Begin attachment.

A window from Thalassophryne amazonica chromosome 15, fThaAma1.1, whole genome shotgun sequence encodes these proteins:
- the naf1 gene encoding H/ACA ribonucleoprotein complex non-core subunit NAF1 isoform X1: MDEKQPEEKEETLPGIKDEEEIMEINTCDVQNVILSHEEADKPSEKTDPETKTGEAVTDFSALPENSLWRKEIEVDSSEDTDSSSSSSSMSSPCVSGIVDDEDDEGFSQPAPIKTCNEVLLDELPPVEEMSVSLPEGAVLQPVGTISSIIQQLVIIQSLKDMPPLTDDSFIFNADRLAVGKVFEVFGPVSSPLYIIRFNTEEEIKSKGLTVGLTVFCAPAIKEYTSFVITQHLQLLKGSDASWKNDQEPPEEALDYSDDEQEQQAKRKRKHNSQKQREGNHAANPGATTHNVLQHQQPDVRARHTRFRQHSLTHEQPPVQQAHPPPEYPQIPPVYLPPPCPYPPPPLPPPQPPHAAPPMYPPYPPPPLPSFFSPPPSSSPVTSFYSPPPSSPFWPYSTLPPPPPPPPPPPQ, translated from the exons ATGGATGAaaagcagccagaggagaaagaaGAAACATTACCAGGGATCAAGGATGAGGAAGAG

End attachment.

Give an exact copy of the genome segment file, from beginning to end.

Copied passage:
A window from Thalassophryne amazonica chromosome 15, fThaAma1.1, whole genome shotgun sequence encodes these proteins:
- the naf1 gene encoding H/ACA ribonucleoprotein complex non-core subunit NAF1 isoform X1: MDEKQPEEKEETLPGIKDEEEIMEINTCDVQNVILSHEEADKPSEKTDPETKTGEAVTDFSALPENSLWRKEIEVDSSEDTDSSSSSSSMSSPCVSGIVDDEDDEGFSQPAPIKTCNEVLLDELPPVEEMSVSLPEGAVLQPVGTISSIIQQLVIIQSLKDMPPLTDDSFIFNADRLAVGKVFEVFGPVSSPLYIIRFNTEEEIKSKGLTVGLTVFCAPAIKEYTSFVITQHLQLLKGSDASWKNDQEPPEEALDYSDDEQEQQAKRKRKHNSQKQREGNHAANPGATTHNVLQHQQPDVRARHTRFRQHSLTHEQPPVQQAHPPPEYPQIPPVYLPPPCPYPPPPLPPPQPPHAAPPMYPPYPPPPLPSFFSPPPSSSPVTSFYSPPPSSPFWPYSTLPPPPPPPPPPPQ, translated from the exons ATGGATGAaaagcagccagaggagaaagaaGAAACATTACCAGGGATCAAGGATGAGGAAGAG